“Only a crisis - actual or perceived - produces real change. When that crisis occurs, the actions that are taken depend on the ideas that are lying around. That, I believe, is our basic function: to develop alternatives to existing policies, to keep them alive and available until the politically impossible becomes the politically inevitable.”
― Milton Friedman
Commentator on the dangers of extreme capitalism, Naomi Klein, used this quote to alert us that we do not have to go down the usual script of the Shock Doctrine or Disaster Capitalism where in times of crisis, policy makers exploit our disorientation to enable the wealthiest (and often, most ecologically harmful corporations), to become even more wealthy and polluting whilst the class divide becomes greater with greater consequences.
We can use the coronavirus crisis to put pressure on governments to create a new “New Deal” - the New Deal being Roosevelt’s deal with the American public during the 1930s to provide relief, reform, and recovery from the Great Depression. For example, Alexandria Ocasio-Cortez developed the idea of the Green New Deal where governments bail out businesses and corporations that will help us land more safety into the future rather than current no-strings attached bail outs for the wealthiest and most polluting corporations.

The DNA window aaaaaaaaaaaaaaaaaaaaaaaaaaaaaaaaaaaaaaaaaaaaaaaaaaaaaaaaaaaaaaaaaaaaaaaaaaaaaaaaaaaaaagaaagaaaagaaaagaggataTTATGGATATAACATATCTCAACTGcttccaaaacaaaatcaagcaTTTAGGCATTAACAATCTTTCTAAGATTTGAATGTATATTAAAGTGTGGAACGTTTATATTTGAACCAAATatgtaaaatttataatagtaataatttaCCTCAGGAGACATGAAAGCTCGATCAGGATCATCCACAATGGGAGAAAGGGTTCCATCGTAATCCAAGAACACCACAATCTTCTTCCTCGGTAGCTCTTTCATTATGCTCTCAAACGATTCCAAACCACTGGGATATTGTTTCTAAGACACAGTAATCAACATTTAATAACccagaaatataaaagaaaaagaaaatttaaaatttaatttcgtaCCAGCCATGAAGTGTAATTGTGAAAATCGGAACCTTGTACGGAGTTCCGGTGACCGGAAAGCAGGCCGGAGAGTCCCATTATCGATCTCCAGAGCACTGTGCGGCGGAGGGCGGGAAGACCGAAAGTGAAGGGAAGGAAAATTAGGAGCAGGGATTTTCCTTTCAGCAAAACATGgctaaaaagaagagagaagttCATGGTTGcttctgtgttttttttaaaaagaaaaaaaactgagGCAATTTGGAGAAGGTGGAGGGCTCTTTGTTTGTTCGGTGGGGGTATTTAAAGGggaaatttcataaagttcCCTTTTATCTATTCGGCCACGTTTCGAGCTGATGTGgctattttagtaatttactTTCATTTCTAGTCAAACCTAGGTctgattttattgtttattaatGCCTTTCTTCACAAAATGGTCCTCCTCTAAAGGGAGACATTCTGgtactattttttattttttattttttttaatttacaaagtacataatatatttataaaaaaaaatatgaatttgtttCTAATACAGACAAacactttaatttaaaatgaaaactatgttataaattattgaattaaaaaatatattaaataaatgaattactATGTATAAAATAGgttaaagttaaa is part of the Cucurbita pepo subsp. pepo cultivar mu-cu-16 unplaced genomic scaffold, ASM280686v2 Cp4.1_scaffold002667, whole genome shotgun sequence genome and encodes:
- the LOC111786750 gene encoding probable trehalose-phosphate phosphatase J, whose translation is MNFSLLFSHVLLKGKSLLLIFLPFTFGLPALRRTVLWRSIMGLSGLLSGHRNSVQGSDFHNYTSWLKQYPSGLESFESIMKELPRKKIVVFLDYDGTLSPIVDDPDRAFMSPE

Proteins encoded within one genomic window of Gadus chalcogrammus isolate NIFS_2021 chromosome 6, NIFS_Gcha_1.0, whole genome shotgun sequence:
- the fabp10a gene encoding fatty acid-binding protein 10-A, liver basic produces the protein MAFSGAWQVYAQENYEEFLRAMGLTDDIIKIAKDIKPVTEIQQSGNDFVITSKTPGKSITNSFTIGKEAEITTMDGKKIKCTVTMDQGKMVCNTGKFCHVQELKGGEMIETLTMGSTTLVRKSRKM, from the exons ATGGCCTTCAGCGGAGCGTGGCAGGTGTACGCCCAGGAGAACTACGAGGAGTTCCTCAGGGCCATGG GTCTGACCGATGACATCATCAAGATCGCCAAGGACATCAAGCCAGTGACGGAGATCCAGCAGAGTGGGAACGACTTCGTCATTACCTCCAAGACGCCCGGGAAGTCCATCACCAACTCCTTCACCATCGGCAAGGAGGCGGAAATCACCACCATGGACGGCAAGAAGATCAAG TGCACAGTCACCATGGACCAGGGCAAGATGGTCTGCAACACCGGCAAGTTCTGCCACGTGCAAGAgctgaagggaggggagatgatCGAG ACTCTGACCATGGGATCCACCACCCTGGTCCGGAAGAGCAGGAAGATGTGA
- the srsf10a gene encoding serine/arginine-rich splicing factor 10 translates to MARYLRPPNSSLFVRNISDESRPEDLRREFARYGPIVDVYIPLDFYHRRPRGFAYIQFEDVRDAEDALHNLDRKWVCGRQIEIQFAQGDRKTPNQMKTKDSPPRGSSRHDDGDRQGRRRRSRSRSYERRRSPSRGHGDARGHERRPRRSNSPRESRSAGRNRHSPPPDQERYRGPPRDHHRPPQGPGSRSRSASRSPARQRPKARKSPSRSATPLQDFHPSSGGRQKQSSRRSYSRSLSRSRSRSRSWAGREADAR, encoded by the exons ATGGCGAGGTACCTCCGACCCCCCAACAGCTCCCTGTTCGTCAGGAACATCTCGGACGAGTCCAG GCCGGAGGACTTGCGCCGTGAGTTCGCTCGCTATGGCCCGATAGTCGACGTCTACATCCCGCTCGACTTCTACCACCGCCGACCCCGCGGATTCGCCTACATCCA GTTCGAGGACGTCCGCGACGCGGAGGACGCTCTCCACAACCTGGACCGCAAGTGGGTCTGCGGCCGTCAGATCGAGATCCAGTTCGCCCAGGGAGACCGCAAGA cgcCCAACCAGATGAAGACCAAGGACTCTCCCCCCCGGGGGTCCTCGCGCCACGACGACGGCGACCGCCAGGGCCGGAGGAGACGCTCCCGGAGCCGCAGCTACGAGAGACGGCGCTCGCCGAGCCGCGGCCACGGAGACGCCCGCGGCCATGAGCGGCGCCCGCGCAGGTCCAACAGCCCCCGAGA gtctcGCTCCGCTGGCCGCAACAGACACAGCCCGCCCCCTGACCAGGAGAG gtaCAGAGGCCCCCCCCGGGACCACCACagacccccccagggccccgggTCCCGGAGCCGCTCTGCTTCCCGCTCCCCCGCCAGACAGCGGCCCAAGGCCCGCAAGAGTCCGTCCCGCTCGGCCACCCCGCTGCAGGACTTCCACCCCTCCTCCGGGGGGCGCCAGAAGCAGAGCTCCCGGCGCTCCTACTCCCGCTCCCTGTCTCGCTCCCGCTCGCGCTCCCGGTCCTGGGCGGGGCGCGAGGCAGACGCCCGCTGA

What we are seeing in the coronavirus crisis around the world is the devastating impact of extreme capitalism fuelled by free market thinking which has eroded societal safety nets, like accessible health care, education, job security, ecological care, and all the values that go toward a civil society. Instead, we are seeing price gouging on hand sanitisers in America and a frenzy of behaviours that are all about what I need.
Let’s use this time of crisis to feel and to face our anger, sadness, loss, fear, sense of injustice, and our past helpless acceptance of unacceptable levels of uneven wealth distribution where 1% of the 1% own most of the world's wealth. Let's, begin to digest and to understand what is underpinning the coronavirus crisis to make real and meaningful changes in policy. Personal changes are good but it's not enough to make the world a better place for everyone rather than a few.